HDU is not the best place to be in because all around me are little babies in machines fighting for their lives. All you hear is the beeping noise from the machines. One nurse walks up to me and reassures me that all will be well, a timely reassurance, I must say. This is all I want to hear. She asks me to take a walk and try rest my mind off it because my wife needed me to be strong for her when she woke up.
I do not manage to walk for long before I find myself thinking about Ethan and how helpless I had left him. Someone once told me that there is a love that God gives us for children that cannot be explained. How could I love a being this deeply yet I had never laid eyes on him before?
After sometime I go back to the ward to check up on Anne. She is awake though still drowsy. “Where is Ethan? Please go and bring him I hold him.” She mumbles. I reassure her that all is well and that she needs to rest and once she wakes up he’ll be ready for her. My delay tactics do not work, she feels that something is not right. I finally decide to tell her the truth.
Anne immediately breaks down. I am at a loss for words. In addition to the pain in her body, I had inflicted emotional pain. When she manages to calm down, Anne insists that wants to see Ethan. I call a nurse and ask her if she could take her to see Ethan and she reluctantly agrees. She walks out of the ward and after a few minutes comes back with a wheelchair to take Anne to the HDU to see Ethan.
Anne never gets past the HDU door before she breaks down. The nurses quickly dash to reassure her that Ethan had shown remarkable progress. I can attest to it because I can actually see some slight improvement on how he is breathing. We stay in the HDU for about 48 hours but by the grace of God, Ethan pulls through and is out of danger.
In hindsight, that period in the HDU made me realize how much we take for granted having healthy children which we assume is a normal thing. I realized how easy it was for a bundle of joy to quickly become a source of pain and heartache. I met parents of pre-term babies who had been in the HDU for months but they showed up every day to spend time with their little ones. One father shared his story with me and It broke my heart.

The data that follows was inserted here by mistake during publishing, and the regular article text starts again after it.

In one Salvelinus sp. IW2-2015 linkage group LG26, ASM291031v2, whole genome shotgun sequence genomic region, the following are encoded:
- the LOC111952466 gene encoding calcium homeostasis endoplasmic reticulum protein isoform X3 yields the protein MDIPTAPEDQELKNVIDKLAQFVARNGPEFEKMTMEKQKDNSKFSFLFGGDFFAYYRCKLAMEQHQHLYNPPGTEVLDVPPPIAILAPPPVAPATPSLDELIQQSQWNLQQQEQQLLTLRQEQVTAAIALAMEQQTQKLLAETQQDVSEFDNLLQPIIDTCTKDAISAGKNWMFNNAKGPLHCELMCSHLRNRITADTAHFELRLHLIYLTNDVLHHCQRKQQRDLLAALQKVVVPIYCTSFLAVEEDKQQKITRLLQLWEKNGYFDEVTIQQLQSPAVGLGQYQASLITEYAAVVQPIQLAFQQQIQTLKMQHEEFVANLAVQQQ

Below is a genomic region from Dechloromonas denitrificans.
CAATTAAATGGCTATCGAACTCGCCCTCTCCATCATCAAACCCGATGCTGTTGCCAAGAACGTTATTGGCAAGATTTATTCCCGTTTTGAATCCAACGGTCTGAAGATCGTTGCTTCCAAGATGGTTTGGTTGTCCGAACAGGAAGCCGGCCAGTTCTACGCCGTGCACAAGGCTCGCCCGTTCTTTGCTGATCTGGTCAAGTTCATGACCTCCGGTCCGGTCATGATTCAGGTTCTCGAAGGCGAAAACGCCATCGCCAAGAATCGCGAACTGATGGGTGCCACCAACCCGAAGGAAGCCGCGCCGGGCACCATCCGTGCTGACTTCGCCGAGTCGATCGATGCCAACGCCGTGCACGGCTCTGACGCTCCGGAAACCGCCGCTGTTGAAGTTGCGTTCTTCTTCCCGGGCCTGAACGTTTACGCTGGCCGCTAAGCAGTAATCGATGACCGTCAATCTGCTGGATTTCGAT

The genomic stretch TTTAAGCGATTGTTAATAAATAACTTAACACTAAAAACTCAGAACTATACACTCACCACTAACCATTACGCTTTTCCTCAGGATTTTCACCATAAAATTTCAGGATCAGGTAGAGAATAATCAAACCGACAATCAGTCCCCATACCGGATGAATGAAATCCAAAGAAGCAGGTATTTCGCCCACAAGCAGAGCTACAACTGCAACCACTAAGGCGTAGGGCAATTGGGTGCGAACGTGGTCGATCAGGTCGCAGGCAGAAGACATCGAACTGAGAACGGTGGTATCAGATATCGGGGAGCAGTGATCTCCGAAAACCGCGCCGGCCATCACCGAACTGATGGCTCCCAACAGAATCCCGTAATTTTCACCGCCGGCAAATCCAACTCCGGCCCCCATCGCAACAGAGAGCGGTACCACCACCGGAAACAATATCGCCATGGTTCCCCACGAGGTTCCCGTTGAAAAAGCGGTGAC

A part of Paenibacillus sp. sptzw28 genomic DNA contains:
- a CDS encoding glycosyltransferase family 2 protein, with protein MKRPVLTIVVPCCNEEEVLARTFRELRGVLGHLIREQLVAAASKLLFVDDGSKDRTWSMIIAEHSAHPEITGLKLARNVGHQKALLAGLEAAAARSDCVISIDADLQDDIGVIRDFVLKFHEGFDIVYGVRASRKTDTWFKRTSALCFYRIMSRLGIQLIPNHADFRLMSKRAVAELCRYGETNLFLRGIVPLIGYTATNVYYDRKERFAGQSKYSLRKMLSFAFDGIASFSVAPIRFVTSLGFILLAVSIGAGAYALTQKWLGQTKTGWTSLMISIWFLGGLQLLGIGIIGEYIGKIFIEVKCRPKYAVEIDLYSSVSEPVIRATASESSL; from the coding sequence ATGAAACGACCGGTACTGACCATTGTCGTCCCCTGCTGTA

He and his wife had gone for a routine checkup but when they got to the hospital, his wife collapsed and had to be resuscitated and rushed to theatre so that the doctors could try to save both the mother and baby. The doctors actually managed to save both the mother and child but sadly they were both taken to HDU because the baby was pre-term and the wife had to be put on life support. For over a month he had been coming to hospital daily to attend to his wife who couldn’t even talk and then visit his preterm baby. Adding to the emotional and psychological pain he was going through, his bill at that moment was in the millions but he still counted his blessings of having both his wife and baby alive.
After a few days, Ethan and the mum made full recovery and we were discharged. I am grateful for life and good health. I am more sensitive and considerate of this gift called children; they come from God. I have purposed to pray and support people who have children or family members in HDU and ICU in any way I can because I know how that feels.
Apart from sending ‘get well soon’ text messages, may we also be moved to help the families of loved ones who continue to accrue huge bills in the HDU or ICU. Find time and visit with them, pray with them. Even better if we can be a blessing in this way for a stranger. When you walk into any maternity hospital, there will always be someone in need, due to the huge bills that grow by the day, and especially for the little ones or loved one in HDU/ICU. Your contribution, however small will assuredly go a long way into easing off this debt. No one may ever thank you for it or even sing songs in your honor, but the peace and satisfaction that comes with knowing that you helped someone in need, is inexplicable, to say the least. So go on, be that angel.